Justice of Trajan. Buenos Aires, winter 2014. Painting, Oil on canvas, Size: 39.4 W x 47.2 H in (100 W x 120 H cm). © 2014 Florencia San Martin Brück/Artists Rights Society (ARS), New York
The Justice of Trajan is a legendary episode in the life of Roman Emperor Trajan, based upon Dio Cassius’ account (Epitome of Book LXVIII, chapter 10): “He did not, however, as might have been expected of a warlike man, pay any less attention to the civil administration nor did he dispense justice any the less; on the contrary, he conducted trials, now in the Forum of Augustus, now in the Portico of Livia, as it was called, and often elsewhere on a tribunal.”
According to the story, Trajan, busy with preparations for the Dacian Wars, was petitioned for justice by the mother of a murdered man. He asked her to wait until he returned, but she pointed out that he might not return at all. He made time to settle her case despite all the other calls on his time. The legend, though indirectly, was popularized by Dante in The Divine Comedy, alluded to in the Paradise, and recounted in Purgatory, X, 73-94:
The wretch appear’d amid all these to say:
“Grant vengeance, sire! for, woe beshrew this heart
My son is murder’d.” He replying seem’d;
“Wait now till I return.” And she, as one
Made hasty by her grief; “O sire, if thou
Dost not return?”—”Where I am, who then is,
May right thee.”—”What to thee is other’s good,
If thou neglect thy own?”—”Now comfort thee,”
At length he answers. “It beseemeth well
My duty be perform’d, ere I move hence:
So justice wills; and pity bids me stay.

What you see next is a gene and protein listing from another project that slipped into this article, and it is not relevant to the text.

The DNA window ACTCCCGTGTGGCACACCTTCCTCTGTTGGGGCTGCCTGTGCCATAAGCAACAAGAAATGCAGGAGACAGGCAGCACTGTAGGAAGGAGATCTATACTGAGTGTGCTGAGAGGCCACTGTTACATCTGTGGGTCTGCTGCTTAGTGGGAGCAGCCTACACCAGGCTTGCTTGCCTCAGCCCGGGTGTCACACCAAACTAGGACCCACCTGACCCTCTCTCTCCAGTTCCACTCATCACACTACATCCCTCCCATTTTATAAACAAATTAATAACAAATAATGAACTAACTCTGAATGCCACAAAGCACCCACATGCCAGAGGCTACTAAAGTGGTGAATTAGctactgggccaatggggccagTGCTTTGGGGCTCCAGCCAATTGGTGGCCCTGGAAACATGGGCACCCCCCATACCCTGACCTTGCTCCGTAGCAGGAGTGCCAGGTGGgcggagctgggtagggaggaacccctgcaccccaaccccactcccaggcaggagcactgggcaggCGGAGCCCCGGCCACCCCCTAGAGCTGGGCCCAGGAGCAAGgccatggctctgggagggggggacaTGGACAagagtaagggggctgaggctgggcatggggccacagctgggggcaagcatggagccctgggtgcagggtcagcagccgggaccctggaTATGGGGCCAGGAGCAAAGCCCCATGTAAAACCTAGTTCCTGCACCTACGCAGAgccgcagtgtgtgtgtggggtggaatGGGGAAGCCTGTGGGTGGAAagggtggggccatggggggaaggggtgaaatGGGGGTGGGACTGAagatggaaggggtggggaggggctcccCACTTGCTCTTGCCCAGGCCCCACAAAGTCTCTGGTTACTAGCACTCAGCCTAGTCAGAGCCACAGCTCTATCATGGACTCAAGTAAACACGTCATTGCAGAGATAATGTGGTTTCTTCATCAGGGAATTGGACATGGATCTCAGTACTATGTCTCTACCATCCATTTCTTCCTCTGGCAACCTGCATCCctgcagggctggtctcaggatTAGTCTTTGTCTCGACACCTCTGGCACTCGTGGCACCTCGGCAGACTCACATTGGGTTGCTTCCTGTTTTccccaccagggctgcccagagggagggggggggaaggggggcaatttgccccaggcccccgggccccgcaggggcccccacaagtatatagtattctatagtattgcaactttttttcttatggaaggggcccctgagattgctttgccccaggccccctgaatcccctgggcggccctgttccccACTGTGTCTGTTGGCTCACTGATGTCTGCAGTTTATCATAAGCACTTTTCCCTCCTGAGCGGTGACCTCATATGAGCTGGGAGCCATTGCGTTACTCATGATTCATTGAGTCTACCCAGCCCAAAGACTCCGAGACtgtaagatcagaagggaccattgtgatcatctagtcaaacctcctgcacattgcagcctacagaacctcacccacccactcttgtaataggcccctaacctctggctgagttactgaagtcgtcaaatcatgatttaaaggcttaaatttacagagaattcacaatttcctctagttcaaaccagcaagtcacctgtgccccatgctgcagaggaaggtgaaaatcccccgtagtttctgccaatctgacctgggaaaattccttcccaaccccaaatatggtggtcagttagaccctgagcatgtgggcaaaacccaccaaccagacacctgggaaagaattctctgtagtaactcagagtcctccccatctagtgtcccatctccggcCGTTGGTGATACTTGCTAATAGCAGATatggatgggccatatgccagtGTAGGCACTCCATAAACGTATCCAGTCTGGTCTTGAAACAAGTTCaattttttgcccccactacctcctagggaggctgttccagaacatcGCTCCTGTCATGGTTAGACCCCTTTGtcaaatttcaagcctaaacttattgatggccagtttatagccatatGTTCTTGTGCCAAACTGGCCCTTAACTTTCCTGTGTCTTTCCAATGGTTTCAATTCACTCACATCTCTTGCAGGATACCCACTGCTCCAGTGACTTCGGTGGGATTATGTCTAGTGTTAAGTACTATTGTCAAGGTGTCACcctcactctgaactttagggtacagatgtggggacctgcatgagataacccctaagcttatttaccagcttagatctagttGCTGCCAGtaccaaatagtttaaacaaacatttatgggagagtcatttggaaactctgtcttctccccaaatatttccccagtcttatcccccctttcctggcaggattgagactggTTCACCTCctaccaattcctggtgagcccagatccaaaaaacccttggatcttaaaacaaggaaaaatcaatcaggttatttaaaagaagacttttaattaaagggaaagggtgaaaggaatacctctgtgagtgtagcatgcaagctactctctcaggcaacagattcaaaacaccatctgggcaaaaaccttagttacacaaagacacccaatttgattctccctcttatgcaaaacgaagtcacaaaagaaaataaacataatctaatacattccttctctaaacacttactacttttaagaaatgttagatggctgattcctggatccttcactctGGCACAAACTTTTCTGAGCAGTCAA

The origin of the legend and its vicissitudes since antiquity have been the subject of several studies, including detailed “Leggende” by G. Boni, published in 1906. The episode was reflected in several works of art and in the verse The Justice by Belarusian poet Simeon of Polotsk (1629—1680). Among artists that depicted the legend are Eugène Delacroix, Rogier van der Weyden, Hans Sebald Beham, Noël Coypel and Noël Hallé. A French painter Raoul Dufy was inspired by Delacroix’s painting of the justice.
Historically, the justice of Trajan may also refer either to what was described by Pliny the Younger (Epistulae, VI, 31, a court trial in Centumcellae) or depicted on Trajan’s Column, where Trajan judges the captured barbarian chiefs, or to a lost painting by Rogier van der Weyden. (The city of Brussels commisssioned Van der Weyden to paint four large panel paintings for the Brussels Town Hall illustrating the ‘Justice of Trajan’ and the ‘Justice of Herkenbald’; they were destroyed when the French bombarded the city in 1695).